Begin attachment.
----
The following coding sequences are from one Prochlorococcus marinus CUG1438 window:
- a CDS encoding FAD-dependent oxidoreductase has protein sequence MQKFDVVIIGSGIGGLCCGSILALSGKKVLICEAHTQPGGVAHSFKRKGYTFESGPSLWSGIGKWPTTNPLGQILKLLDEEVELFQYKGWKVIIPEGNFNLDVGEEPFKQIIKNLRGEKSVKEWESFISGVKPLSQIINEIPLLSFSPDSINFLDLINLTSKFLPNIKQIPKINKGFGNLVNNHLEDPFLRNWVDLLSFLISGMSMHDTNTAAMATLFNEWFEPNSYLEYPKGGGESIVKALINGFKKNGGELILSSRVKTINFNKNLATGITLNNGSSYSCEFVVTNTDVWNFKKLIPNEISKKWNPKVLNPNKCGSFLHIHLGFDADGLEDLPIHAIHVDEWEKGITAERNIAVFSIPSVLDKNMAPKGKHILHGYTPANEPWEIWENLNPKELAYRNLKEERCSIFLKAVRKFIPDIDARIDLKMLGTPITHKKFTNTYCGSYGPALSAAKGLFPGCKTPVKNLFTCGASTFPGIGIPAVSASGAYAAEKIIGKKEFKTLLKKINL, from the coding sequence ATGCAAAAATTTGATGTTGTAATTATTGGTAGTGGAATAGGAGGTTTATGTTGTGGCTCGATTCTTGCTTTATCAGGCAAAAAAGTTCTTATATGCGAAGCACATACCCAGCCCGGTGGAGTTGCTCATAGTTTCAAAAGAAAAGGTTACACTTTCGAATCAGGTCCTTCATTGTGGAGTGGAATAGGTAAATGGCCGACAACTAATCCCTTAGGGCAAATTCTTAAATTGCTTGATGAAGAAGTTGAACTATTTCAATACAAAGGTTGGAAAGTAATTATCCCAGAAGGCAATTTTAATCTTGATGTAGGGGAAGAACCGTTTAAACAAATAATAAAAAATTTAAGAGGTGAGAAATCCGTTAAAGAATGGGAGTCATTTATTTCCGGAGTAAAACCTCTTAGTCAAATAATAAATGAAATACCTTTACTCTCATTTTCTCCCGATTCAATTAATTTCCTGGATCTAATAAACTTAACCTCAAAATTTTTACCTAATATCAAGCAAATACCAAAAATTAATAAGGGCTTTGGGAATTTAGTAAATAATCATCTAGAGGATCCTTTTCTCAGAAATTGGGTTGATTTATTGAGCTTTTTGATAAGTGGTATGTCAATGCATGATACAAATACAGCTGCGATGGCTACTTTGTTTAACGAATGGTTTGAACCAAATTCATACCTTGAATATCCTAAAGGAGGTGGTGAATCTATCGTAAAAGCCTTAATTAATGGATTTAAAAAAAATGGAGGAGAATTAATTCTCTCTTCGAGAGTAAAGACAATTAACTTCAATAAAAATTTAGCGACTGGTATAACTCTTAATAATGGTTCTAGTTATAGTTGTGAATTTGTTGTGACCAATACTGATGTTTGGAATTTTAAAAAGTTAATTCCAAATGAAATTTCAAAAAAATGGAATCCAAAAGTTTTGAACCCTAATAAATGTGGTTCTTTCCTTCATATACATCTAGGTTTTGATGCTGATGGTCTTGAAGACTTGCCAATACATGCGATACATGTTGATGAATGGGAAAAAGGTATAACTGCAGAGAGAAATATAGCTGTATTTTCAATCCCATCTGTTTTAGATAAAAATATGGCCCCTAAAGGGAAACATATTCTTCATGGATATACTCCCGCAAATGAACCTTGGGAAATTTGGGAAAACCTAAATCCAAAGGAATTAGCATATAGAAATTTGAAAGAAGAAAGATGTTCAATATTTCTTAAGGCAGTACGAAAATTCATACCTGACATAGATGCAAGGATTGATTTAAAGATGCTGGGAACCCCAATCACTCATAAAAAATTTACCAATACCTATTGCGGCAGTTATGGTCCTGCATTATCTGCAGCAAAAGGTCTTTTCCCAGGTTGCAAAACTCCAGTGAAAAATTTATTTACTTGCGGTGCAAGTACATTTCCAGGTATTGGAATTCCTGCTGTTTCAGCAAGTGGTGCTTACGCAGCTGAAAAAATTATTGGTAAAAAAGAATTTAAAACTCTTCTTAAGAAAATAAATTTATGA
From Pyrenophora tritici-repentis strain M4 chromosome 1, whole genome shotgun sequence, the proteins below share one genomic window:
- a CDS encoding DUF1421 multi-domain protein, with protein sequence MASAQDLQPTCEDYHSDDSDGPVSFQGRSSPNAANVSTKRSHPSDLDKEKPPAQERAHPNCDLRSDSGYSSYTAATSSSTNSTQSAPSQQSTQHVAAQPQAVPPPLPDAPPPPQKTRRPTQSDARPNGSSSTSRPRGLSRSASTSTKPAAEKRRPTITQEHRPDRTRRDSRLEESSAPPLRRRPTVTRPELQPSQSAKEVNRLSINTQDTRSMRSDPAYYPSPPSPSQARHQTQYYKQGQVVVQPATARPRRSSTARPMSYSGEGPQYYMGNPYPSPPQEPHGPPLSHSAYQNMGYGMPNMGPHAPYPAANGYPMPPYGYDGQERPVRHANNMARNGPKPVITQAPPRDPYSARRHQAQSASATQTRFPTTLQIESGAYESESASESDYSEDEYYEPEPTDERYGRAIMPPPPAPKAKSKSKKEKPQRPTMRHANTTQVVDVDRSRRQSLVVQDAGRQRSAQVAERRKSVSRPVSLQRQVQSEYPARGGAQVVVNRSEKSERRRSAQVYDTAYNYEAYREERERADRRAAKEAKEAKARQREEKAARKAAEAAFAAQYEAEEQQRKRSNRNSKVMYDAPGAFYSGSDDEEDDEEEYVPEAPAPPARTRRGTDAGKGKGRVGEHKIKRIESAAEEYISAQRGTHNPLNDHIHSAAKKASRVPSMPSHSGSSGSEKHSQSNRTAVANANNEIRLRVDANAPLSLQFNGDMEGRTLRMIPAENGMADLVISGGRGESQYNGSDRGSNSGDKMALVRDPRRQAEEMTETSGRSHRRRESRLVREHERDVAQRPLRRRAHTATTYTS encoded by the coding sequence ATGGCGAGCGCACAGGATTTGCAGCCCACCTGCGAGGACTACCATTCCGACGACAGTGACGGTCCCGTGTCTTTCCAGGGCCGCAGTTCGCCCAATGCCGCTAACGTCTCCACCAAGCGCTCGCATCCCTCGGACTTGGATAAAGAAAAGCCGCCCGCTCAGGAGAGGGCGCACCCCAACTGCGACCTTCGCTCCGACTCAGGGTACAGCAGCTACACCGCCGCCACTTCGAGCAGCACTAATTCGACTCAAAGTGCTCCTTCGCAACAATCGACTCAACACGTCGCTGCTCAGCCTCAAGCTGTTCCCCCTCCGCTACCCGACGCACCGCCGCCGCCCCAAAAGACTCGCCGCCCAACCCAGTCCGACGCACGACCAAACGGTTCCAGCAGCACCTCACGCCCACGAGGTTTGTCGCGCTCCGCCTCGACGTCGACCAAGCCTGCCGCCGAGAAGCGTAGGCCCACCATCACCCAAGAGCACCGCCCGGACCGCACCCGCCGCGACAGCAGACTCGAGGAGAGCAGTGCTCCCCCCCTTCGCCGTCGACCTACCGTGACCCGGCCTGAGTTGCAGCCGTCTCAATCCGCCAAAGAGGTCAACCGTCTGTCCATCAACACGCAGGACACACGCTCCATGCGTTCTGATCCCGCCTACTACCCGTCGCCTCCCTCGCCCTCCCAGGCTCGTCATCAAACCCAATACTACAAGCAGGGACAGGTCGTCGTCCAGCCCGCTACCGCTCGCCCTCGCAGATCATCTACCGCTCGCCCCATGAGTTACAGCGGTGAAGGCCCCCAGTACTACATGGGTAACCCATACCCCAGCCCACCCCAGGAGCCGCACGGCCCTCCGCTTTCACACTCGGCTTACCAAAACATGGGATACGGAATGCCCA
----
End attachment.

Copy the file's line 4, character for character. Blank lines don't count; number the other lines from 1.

- a CDS encoding DUF1421 multi-domain protein, with protein sequence MASAQDLQPTCEDYHSDDSDGPVSFQGRSSPNAANVSTKRSHPSDLDKEKPPAQERAHPNCDLRSDSGYSSYTAATSSSTNSTQSAPSQQSTQHVAAQPQAVPPPLPDAPPPPQKTRRPTQSDARPNGSSSTSRPRGLSRSASTSTKPAAEKRRPTITQEHRPDRTRRDSRLEESSAPPLRRRPTVTRPELQPSQSAKEVNRLSINTQDTRSMRSDPAYYPSPPSPSQARHQTQYYKQGQVVVQPATARPRRSSTARPMSYSGEGPQYYMGNPYPSPPQEPHGPPLSHSAYQNMGYGMPNMGPHAPYPAANGYPMPPYGYDGQERPVRHANNMARNGPKPVITQAPPRDPYSARRHQAQSASATQTRFPTTLQIESGAYESESASESDYSEDEYYEPEPTDERYGRAIMPPPPAPKAKSKSKKEKPQRPTMRHANTTQVVDVDRSRRQSLVVQDAGRQRSAQVAERRKSVSRPVSLQRQVQSEYPARGGAQVVVNRSEKSERRRSAQVYDTAYNYEAYREERERADRRAAKEAKEAKARQREEKAARKAAEAAFAAQYEAEEQQRKRSNRNSKVMYDAPGAFYSGSDDEEDDEEEYVPEAPAPPARTRRGTDAGKGKGRVGEHKIKRIESAAEEYISAQRGTHNPLNDHIHSAAKKASRVPSMPSHSGSSGSEKHSQSNRTAVANANNEIRLRVDANAPLSLQFNGDMEGRTLRMIPAENGMADLVISGGRGESQYNGSDRGSNSGDKMALVRDPRRQAEEMTETSGRSHRRRESRLVREHERDVAQRPLRRRAHTATTYTS encoded by the coding sequence ATGGCGAGCGCACAGGATTTGCAGCCCACCTGCGAGGACTACCATTCCGACGACAGTGACGGTCCCGTGTCTTTCCAGGGCCGCAGTTCGCCCAATGCCGCTAACGTCTCCACCAAGCGCTCGCATCCCTCGGACTTGGATAAAGAAAAGCCGCCCGCTCAGGAGAGGGCGCACCCCAACTGCGACCTTCGCTCCGACTCAGGGTACAGCAGCTACACCGCCGCCACTTCGAGCAGCACTAATTCGACTCAAAGTGCTCCTTCGCAACAATCGACTCAACACGTCGCTGCTCAGCCTCAAGCTGTTCCCCCTCCGCTACCCGACGCACCGCCGCCGCCCCAAAAGACTCGCCGCCCAACCCAGTCCGACGCACGACCAAACGGTTCCAGCAGCACCTCACGCCCACGAGGTTTGTCGCGCTCCGCCTCGACGTCGACCAAGCCTGCCGCCGAGAAGCGTAGGCCCACCATCACCCAAGAGCACCGCCCGGACCGCACCCGCCGCGACAGCAGACTCGAGGAGAGCAGTGCTCCCCCCCTTCGCCGTCGACCTACCGTGACCCGGCCTGAGTTGCAGCCGTCTCAATCCGCCAAAGAGGTCAACCGTCTGTCCATCAACACGCAGGACACACGCTCCATGCGTTCTGATCCCGCCTACTACCCGTCGCCTCCCTCGCCCTCCCAGGCTCGTCATCAAACCCAATACTACAAGCAGGGACAGGTCGTCGTCCAGCCCGCTACCGCTCGCCCTCGCAGATCATCTACCGCTCGCCCCATGAGTTACAGCGGTGAAGGCCCCCAGTACTACATGGGTAACCCATACCCCAGCCCACCCCAGGAGCCGCACGGCCCTCCGCTTTCACACTCGGCTTACCAAAACATGGGATACGGAATGCCCA